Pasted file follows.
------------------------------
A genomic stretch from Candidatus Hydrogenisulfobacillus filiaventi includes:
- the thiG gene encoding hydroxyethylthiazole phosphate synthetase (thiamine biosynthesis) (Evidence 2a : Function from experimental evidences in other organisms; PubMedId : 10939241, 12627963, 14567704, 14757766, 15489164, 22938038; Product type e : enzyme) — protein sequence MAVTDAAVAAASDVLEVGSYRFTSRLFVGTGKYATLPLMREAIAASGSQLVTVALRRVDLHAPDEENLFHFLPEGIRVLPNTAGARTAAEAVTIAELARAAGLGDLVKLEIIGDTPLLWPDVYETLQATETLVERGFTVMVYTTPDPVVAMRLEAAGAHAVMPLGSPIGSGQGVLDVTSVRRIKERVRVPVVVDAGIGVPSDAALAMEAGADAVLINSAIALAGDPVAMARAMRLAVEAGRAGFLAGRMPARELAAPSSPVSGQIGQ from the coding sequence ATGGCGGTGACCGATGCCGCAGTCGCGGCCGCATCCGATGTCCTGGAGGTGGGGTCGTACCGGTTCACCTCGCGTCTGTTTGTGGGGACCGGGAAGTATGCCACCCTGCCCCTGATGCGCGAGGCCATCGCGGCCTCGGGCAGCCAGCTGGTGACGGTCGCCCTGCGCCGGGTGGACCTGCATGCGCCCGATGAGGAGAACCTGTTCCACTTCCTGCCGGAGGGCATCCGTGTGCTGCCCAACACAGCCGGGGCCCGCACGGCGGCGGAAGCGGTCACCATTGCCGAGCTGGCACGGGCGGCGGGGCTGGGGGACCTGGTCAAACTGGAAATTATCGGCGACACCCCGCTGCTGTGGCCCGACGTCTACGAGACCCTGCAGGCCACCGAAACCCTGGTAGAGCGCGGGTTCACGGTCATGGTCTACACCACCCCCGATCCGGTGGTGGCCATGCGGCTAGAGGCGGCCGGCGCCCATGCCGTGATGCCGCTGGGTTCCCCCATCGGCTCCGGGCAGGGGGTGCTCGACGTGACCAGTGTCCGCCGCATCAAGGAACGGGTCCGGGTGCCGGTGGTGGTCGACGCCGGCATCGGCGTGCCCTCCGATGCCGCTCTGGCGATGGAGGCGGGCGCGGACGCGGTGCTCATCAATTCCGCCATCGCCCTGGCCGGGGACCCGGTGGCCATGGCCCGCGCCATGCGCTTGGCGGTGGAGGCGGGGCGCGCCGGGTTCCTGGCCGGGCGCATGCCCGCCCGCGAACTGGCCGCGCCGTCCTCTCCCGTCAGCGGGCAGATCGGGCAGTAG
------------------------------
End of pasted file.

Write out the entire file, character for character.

A genomic stretch from Candidatus Hydrogenisulfobacillus filiaventi includes:
- the thiG gene encoding hydroxyethylthiazole phosphate synthetase (thiamine biosynthesis) (Evidence 2a : Function from experimental evidences in other organisms; PubMedId : 10939241, 12627963, 14567704, 14757766, 15489164, 22938038; Product type e : enzyme) — protein sequence MAVTDAAVAAASDVLEVGSYRFTSRLFVGTGKYATLPLMREAIAASGSQLVTVALRRVDLHAPDEENLFHFLPEGIRVLPNTAGARTAAEAVTIAELARAAGLGDLVKLEIIGDTPLLWPDVYETLQATETLVERGFTVMVYTTPDPVVAMRLEAAGAHAVMPLGSPIGSGQGVLDVTSVRRIKERVRVPVVVDAGIGVPSDAALAMEAGADAVLINSAIALAGDPVAMARAMRLAVEAGRAGFLAGRMPARELAAPSSPVSGQIGQ from the coding sequence ATGGCGGTGACCGATGCCGCAGTCGCGGCCGCATCCGATGTCCTGGAGGTGGGGTCGTACCGGTTCACCTCGCGTCTGTTTGTGGGGACCGGGAAGTATGCCACCCTGCCCCTGATGCGCGAGGCCATCGCGGCCTCGGGCAGCCAGCTGGTGACGGTCGCCCTGCGCCGGGTGGACCTGCATGCGCCCGATGAGGAGAACCTGTTCCACTTCCTGCCGGAGGGCATCCGTGTGCTGCCCAACACAGCCGGGGCCCGCACGGCGGCGGAAGCGGTCACCATTGCCGAGCTGGCACGGGCGGCGGGGCTGGGGGACCTGGTCAAACTGGAAATTATCGGCGACACCCCGCTGCTGTGGCCCGACGTCTACGAGACCCTGCAGGCCACCGAAACCCTGGTAGAGCGCGGGTTCACGGTCATGGTCTACACCACCCCCGATCCGGTGGTGGCCATGCGGCTAGAGGCGGCCGGCGCCCATGCCGTGATGCCGCTGGGTTCCCCCATCGGCTCCGGGCAGGGGGTGCTCGACGTGACCAGTGTCCGCCGCATCAAGGAACGGGTCCGGGTGCCGGTGGTGGTCGACGCCGGCATCGGCGTGCCCTCCGATGCCGCTCTGGCGATGGAGGCGGGCGCGGACGCGGTGCTCATCAATTCCGCCATCGCCCTGGCCGGGGACCCGGTGGCCATGGCCCGCGCCATGCGCTTGGCGGTGGAGGCGGGGCGCGCCGGGTTCCTGGCCGGGCGCATGCCCGCCCGCGAACTGGCCGCGCCGTCCTCTCCCGTCAGCGGGCAGATCGGGCAGTAG